public string Size { get; internal set; }

    [JsonProperty(PropertyName = "rev")]
    public string Revision { get; internal set; }

    [JsonProperty(PropertyName = "is_dir")]
    public bool IsDirectory { get; internal set; }

    [JsonProperty(PropertyName = "root")]
    public string Root { get; internal set; }

    [JsonProperty(PropertyName = "path")]
    public string Path { get; internal set; }

    [JsonProperty(PropertyName = "contents")]
    public IEnumerable<File> Contents { get; internal set; }


Example output:

File/Folder Metadata

Retrieving metadata works in exactly the same way as retrieving account information. With this code you are now armed to implement other Dropbox API requests. In the next part of this series I’ll explore some other requests concerning file operations (create, move and delete a folder).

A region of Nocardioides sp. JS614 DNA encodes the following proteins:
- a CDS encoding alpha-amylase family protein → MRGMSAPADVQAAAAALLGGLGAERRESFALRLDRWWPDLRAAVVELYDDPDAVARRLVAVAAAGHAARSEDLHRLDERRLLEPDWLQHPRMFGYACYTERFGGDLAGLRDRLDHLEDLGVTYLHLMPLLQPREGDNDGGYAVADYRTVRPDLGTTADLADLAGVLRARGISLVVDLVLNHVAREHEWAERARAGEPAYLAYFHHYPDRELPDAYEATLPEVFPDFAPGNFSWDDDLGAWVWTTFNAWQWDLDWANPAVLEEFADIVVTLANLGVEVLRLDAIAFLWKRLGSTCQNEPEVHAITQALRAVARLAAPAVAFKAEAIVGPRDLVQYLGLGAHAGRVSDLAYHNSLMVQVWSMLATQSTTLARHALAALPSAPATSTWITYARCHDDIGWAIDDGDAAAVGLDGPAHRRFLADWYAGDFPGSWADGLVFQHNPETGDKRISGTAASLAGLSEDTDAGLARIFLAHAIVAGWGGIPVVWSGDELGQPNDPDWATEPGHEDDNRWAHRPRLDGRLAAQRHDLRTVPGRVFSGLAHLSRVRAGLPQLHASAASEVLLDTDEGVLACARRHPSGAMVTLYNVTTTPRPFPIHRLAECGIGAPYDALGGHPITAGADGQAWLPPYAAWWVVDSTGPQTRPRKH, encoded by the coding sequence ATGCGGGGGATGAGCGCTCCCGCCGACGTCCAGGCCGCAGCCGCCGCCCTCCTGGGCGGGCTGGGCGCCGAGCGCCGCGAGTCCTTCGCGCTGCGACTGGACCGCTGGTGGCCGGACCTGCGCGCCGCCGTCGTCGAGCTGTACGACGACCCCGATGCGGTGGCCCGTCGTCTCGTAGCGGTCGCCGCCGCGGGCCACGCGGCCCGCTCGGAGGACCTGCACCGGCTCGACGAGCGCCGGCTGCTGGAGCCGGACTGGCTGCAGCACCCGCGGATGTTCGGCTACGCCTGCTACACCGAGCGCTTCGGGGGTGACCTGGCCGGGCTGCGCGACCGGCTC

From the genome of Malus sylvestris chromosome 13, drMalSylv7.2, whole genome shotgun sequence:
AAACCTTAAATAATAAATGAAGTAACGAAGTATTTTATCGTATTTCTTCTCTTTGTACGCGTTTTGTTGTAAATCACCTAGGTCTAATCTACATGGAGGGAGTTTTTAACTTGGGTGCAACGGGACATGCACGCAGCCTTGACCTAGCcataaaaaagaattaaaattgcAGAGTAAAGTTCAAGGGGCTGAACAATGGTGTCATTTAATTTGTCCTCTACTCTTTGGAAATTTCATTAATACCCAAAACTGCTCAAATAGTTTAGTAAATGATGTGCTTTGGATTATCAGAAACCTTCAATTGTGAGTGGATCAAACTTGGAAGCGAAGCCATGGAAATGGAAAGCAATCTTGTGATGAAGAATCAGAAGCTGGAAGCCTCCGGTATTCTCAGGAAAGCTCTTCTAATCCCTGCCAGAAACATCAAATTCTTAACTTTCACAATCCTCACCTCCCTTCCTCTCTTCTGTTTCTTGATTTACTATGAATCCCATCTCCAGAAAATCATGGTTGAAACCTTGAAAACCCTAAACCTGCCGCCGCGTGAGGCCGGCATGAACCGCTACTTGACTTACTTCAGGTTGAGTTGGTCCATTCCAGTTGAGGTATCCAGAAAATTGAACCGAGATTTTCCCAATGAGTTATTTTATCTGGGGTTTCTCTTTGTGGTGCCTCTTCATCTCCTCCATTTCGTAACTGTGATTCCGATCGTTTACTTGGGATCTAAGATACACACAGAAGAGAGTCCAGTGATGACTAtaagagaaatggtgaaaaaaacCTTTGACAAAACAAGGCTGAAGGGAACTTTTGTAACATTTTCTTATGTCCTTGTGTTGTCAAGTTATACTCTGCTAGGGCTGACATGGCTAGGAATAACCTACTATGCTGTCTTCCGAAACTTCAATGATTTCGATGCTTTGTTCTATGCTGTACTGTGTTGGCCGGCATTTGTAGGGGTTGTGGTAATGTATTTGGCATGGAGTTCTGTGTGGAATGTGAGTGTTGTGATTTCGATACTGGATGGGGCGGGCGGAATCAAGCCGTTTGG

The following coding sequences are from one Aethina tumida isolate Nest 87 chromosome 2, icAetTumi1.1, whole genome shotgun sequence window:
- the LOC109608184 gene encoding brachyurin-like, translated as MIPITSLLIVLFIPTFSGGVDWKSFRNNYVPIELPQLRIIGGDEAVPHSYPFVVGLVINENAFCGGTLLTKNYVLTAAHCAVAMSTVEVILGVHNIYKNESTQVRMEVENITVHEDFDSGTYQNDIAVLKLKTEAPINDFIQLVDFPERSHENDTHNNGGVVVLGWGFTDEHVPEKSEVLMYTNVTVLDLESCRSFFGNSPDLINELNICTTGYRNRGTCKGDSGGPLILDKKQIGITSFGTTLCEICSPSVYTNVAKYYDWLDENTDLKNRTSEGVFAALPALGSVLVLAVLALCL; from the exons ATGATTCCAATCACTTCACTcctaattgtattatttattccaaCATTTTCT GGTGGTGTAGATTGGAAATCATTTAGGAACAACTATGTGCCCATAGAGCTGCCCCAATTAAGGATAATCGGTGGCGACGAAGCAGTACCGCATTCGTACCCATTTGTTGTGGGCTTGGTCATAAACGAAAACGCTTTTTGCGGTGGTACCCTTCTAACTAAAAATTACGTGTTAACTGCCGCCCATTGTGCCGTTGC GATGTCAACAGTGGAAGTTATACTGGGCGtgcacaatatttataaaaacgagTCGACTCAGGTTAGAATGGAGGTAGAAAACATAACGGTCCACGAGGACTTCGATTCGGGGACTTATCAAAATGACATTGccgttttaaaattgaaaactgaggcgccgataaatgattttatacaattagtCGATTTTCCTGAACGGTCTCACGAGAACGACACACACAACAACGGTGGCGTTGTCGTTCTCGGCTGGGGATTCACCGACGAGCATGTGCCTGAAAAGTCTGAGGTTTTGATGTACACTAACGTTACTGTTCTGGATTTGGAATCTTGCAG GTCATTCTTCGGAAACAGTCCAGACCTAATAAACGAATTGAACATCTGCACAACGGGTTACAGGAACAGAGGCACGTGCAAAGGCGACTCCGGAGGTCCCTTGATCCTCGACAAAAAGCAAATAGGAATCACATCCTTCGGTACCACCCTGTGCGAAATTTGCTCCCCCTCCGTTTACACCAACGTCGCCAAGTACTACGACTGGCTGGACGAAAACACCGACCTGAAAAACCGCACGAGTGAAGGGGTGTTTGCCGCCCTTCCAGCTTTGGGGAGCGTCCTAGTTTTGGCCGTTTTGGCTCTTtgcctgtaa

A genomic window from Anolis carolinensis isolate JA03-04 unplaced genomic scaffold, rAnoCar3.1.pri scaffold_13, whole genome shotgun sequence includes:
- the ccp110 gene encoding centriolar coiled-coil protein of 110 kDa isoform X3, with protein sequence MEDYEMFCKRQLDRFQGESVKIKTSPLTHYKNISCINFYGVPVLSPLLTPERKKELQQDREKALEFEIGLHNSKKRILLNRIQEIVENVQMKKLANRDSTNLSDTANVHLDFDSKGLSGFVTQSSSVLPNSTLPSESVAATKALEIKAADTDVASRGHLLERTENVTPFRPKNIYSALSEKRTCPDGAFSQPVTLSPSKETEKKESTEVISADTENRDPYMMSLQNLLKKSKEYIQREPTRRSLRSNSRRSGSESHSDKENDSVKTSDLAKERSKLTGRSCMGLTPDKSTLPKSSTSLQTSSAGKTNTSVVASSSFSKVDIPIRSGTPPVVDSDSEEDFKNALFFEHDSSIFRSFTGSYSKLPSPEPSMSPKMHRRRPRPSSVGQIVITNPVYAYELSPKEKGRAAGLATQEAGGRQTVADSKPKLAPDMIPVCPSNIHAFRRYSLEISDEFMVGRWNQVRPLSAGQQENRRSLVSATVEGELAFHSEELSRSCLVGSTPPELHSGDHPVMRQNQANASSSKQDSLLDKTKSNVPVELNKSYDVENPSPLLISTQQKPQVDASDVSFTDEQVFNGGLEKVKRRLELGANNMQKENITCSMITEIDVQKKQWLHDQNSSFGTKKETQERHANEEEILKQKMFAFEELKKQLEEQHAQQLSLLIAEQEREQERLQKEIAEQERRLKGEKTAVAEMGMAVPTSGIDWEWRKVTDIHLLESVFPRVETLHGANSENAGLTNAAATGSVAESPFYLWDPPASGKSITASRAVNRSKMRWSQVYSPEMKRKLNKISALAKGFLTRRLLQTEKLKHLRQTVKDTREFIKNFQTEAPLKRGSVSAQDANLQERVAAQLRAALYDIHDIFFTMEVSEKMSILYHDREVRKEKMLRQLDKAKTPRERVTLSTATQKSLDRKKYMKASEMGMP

Check out the Dropbox REST API documentation if you want to explore it further.


You can download the source code accompanying this article from the download page. If you have any questions or suggestions please drop me an e-mail or submit a comment.

Top of page


40 Responses to “Dropbox REST API Part 2: API Requests”

  1. […] Dropbox REST API Part 2: API Requests (Christophe Geers) […]

  2. […] Dropbox REST API Part 2: API Requests (Christophe Geers) […]

  3. cap Says:

    Hi again, i was testing this and i have doubt with the path of the getFiles method:

    For example if we want to access the Public folder of the Dropbox, we can do it by this:

    var publicFolder = api.GetFiles(“dropbox”, “Public”);

    But i can’t access for example the folder (dropbox/Apps/My App), what wold be the right path for that folder?

  4. sunwangji Says:

    Yes, it threw the same exception in my side when getting files or folder. Any idea? Our app is on the development status.

    • Christophe Says:

      According to the Dropbox REST API documentation: